Fall Prevention in Hospitals

Fall Prevention in Hospitals

 

The statistics for the number of falls (from 700,000 to 1 million) that occur in hospitals each year is astounding. The results from these falls include lacerations, fractures, and internal bleeding. Since approximately a third of these falls can be prevented, it’s important to know some of the tools to use so that falls won’t happen. Fall prevention requires managing a patient’s risk factors and optimizing the physical design and hospital environment.

 

How Hospitals Can Manage Fall Prevention

 

To effectively manage fall prevention, a hospital must assess the safety culture in the facility. The following steps can be implemented to help make a safer environment in the hospital setting.

  • Assess the safety issues of your hospital

  • Evaluate your process for giving attention to falls

  • Determine how your leadership team has been trained to handle falls

  • Develop goals for improvement in your current action plans

  • Create measurement tools to determine the effectiveness of your current plan of action

 

The Practices That Work Best for Your Hospital

 

For quality improvement purposes you must identify how your processes are connected to each other. This will require professional development opportunities for your staff so that all precautions and protocols are being followed. Your practices should include bedside safety, hazard reporting, and how to handle patients using safety procedures.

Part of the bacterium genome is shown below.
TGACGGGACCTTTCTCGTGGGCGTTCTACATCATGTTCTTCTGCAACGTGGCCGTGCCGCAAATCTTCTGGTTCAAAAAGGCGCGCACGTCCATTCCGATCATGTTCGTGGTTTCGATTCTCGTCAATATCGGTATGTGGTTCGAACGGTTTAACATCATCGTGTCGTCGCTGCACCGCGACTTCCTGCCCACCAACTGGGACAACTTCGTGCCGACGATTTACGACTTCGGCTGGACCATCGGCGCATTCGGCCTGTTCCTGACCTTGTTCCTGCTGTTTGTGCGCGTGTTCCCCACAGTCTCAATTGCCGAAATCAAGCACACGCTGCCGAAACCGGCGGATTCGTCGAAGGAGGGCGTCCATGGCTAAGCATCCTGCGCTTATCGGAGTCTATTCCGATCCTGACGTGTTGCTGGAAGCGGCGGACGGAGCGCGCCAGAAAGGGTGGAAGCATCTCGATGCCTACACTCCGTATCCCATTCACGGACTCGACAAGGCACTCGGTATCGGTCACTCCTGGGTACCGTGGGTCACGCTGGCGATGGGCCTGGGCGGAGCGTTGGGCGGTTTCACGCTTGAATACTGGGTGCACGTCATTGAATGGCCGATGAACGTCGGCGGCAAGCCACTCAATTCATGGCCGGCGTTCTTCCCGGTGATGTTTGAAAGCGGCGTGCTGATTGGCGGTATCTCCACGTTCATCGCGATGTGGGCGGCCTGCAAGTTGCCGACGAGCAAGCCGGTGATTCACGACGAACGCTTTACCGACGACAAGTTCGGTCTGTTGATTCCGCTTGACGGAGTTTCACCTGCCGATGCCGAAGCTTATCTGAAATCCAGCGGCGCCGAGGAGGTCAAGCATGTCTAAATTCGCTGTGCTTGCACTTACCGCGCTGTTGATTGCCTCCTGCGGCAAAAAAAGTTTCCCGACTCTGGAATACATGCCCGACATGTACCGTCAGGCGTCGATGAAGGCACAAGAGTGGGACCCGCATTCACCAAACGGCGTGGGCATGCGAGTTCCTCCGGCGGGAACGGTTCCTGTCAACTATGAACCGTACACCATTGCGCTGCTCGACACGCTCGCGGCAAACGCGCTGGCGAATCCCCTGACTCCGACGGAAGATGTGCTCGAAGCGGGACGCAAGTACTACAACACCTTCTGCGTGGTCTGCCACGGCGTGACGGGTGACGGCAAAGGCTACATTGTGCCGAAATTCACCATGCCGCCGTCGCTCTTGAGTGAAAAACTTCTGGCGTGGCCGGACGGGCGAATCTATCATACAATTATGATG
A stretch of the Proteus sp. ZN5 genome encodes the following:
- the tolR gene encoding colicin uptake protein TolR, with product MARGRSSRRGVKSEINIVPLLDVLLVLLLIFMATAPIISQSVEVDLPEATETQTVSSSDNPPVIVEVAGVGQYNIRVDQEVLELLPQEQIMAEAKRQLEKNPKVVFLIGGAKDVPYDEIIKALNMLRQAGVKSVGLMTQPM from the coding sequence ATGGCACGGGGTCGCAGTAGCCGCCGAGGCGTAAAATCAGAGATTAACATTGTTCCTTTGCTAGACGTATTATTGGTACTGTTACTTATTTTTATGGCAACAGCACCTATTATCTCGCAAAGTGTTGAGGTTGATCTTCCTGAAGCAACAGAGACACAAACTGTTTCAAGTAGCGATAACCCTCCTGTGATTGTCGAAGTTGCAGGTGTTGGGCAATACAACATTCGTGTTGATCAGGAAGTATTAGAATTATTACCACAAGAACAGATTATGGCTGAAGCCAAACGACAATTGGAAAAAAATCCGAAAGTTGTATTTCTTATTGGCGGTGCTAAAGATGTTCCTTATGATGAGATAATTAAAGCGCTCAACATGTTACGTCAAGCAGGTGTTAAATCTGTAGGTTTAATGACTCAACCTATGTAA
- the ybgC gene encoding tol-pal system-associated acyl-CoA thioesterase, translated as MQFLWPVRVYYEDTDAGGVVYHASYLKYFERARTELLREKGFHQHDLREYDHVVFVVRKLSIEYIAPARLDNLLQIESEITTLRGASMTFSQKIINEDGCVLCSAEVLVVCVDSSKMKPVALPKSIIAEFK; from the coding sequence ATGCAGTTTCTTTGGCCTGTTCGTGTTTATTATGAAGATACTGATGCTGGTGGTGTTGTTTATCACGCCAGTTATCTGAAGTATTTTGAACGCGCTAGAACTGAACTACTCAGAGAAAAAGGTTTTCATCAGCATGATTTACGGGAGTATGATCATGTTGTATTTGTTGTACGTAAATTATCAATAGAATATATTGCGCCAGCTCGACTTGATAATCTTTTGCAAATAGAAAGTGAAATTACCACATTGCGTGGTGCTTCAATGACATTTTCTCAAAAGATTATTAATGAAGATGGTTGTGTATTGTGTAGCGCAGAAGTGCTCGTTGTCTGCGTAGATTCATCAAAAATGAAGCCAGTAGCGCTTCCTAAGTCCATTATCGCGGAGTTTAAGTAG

You should also explore the risk factors for each individual patient so that special steps can be taking in the planning process to assure patients of safety during their hospital stay. You may want to use questionnaires for patients and patient and family education information. Always implement  assessment and management tools should a fall happen.

 

Implementing New Practices for Fall Prevention

 

Once you have determined that new practices and protocols are needed to replace or support your current prevention program elements, you should take the following steps:

 

  • Assign specific roles to staff along with their responsibilities that will be identified in the best practices documentation.

  • Select a team leader who will be responsible for all professional development training

  • Assess your current staff, their practices, and incorporate new knowledge into their training

  • Assess the program once you have implemented the new strategies.

 

Measurements and Evaluation

 

Evaluating the practices and protocols that you have in place is crucial to improving your prevention of falls. You must:

 

  • Collect the proper data about falls, resulting injuries, and what caused the fall

  • Measure how well your fall prevention practices are working

  • Assess the program so that you can monitor the progress that is being made on the fall prevention strategies that you are now using

  • Identify the factors needed to keep an effective fall prevention program in place

 

Once you have crafted a fall prevention strategy for your hospital, you can measure the results and modify it in an effective way to keep your patients happy and safe from enduring the results of an unwanted fall. Providing your organization with the big picture will help to identify warning signs that are indicative of accidents that are just waiting to happen.

 


 

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